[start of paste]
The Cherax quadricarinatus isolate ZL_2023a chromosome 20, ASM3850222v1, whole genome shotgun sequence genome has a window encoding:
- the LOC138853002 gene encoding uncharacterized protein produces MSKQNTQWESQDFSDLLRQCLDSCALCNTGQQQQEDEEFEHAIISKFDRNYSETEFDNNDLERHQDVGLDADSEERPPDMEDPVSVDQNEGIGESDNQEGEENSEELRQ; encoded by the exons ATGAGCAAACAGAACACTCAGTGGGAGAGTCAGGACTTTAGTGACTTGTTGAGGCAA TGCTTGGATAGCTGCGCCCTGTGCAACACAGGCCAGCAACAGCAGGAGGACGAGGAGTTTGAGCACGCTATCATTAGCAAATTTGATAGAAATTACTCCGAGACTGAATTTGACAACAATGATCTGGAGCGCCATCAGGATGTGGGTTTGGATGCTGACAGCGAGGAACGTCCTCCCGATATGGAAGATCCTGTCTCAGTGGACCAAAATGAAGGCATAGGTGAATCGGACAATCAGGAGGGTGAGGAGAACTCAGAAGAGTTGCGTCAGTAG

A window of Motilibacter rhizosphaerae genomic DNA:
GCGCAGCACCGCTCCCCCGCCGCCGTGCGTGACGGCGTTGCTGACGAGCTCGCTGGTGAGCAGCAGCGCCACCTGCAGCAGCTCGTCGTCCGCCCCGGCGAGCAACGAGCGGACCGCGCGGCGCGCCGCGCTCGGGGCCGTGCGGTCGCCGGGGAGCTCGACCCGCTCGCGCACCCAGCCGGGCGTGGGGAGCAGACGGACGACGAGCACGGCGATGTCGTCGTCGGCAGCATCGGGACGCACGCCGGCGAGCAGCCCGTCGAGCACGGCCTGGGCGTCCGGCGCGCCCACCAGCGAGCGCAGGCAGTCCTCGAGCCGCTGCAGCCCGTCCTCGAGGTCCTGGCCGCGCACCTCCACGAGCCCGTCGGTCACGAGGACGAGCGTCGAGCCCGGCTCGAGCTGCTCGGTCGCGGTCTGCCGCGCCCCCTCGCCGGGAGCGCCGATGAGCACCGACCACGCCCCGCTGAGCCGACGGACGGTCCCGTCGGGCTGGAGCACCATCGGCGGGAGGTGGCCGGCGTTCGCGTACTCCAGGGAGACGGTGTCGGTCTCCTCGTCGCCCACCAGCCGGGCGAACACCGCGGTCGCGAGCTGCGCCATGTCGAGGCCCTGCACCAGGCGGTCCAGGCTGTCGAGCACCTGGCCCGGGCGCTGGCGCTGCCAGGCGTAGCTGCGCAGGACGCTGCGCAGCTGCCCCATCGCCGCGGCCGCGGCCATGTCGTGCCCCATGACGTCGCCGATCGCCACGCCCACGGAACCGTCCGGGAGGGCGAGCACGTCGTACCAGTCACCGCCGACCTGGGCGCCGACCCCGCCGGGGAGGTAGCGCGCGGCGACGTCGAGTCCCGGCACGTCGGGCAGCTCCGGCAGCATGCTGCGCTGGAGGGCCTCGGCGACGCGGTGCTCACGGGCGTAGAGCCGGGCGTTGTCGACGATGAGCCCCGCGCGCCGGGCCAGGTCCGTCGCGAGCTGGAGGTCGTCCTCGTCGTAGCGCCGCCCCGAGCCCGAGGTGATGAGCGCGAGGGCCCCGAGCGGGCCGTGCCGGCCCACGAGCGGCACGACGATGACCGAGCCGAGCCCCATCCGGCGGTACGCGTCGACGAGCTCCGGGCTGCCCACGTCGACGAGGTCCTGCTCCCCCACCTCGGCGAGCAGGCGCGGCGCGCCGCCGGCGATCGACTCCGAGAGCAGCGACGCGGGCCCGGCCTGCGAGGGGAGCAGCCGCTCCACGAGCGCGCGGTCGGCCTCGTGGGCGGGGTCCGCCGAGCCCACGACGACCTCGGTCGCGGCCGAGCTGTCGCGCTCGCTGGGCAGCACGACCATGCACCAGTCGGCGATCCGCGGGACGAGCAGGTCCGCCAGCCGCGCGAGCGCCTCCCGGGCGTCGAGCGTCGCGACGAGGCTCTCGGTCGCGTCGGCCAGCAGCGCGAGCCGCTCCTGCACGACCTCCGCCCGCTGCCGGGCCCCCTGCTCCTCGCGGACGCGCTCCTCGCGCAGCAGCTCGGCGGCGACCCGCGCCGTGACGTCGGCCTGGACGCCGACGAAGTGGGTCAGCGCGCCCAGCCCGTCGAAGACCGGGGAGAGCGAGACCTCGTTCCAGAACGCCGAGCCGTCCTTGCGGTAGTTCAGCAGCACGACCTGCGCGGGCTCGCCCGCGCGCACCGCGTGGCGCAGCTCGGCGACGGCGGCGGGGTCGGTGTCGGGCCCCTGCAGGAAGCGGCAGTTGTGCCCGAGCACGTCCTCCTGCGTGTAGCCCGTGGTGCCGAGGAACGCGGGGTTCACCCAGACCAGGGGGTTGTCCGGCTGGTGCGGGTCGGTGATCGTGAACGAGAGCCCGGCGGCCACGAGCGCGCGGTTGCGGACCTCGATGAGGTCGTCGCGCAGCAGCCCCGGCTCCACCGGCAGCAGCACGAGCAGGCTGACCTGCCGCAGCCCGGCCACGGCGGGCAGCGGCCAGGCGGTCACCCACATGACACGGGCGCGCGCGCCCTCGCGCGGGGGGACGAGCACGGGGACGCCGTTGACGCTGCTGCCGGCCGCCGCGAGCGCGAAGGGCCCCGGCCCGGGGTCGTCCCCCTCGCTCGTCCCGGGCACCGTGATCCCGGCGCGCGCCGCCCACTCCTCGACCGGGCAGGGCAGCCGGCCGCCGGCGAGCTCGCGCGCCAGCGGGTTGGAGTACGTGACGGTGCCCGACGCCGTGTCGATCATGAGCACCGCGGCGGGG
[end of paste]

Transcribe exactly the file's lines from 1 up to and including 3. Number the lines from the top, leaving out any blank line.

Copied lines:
The Cherax quadricarinatus isolate ZL_2023a chromosome 20, ASM3850222v1, whole genome shotgun sequence genome has a window encoding:
- the LOC138853002 gene encoding uncharacterized protein produces MSKQNTQWESQDFSDLLRQCLDSCALCNTGQQQQEDEEFEHAIISKFDRNYSETEFDNNDLERHQDVGLDADSEERPPDMEDPVSVDQNEGIGESDNQEGEENSEELRQ; encoded by the exons ATGAGCAAACAGAACACTCAGTGGGAGAGTCAGGACTTTAGTGACTTGTTGAGGCAA TGCTTGGATAGCTGCGCCCTGTGCAACACAGGCCAGCAACAGCAGGAGGACGAGGAGTTTGAGCACGCTATCATTAGCAAATTTGATAGAAATTACTCCGAGACTGAATTTGACAACAATGATCTGGAGCGCCATCAGGATGTGGGTTTGGATGCTGACAGCGAGGAACGTCCTCCCGATATGGAAGATCCTGTCTCAGTGGACCAAAATGAAGGCATAGGTGAATCGGACAATCAGGAGGGTGAGGAGAACTCAGAAGAGTTGCGTCAGTAG

A window of Motilibacter rhizosphaerae genomic DNA: